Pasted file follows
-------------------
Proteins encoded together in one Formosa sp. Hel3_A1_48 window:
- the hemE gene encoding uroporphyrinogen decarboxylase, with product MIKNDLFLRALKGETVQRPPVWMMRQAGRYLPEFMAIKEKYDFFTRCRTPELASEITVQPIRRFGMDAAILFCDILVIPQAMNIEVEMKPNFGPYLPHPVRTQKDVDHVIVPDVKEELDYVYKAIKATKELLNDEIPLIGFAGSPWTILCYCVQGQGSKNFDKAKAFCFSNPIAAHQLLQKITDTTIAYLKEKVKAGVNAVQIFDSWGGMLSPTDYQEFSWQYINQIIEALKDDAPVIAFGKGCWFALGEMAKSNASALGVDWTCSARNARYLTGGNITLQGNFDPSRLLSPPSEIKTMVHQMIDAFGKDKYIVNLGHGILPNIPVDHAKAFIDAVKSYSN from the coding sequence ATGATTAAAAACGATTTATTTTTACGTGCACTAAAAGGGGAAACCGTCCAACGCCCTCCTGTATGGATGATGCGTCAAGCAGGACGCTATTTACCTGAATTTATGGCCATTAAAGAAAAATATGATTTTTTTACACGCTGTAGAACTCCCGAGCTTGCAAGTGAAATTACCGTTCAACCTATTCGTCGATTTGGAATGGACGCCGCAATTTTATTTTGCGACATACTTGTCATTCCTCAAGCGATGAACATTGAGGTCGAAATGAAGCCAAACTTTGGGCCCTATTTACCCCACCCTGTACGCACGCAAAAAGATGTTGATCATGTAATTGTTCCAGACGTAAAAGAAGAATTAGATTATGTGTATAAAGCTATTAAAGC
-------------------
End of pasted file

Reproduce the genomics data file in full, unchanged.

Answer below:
Proteins encoded together in one Formosa sp. Hel3_A1_48 window:
- the hemE gene encoding uroporphyrinogen decarboxylase, with product MIKNDLFLRALKGETVQRPPVWMMRQAGRYLPEFMAIKEKYDFFTRCRTPELASEITVQPIRRFGMDAAILFCDILVIPQAMNIEVEMKPNFGPYLPHPVRTQKDVDHVIVPDVKEELDYVYKAIKATKELLNDEIPLIGFAGSPWTILCYCVQGQGSKNFDKAKAFCFSNPIAAHQLLQKITDTTIAYLKEKVKAGVNAVQIFDSWGGMLSPTDYQEFSWQYINQIIEALKDDAPVIAFGKGCWFALGEMAKSNASALGVDWTCSARNARYLTGGNITLQGNFDPSRLLSPPSEIKTMVHQMIDAFGKDKYIVNLGHGILPNIPVDHAKAFIDAVKSYSN from the coding sequence ATGATTAAAAACGATTTATTTTTACGTGCACTAAAAGGGGAAACCGTCCAACGCCCTCCTGTATGGATGATGCGTCAAGCAGGACGCTATTTACCTGAATTTATGGCCATTAAAGAAAAATATGATTTTTTTACACGCTGTAGAACTCCCGAGCTTGCAAGTGAAATTACCGTTCAACCTATTCGTCGATTTGGAATGGACGCCGCAATTTTATTTTGCGACATACTTGTCATTCCTCAAGCGATGAACATTGAGGTCGAAATGAAGCCAAACTTTGGGCCCTATTTACCCCACCCTGTACGCACGCAAAAAGATGTTGATCATGTAATTGTTCCAGACGTAAAAGAAGAATTAGATTATGTGTATAAAGCTATTAAAGC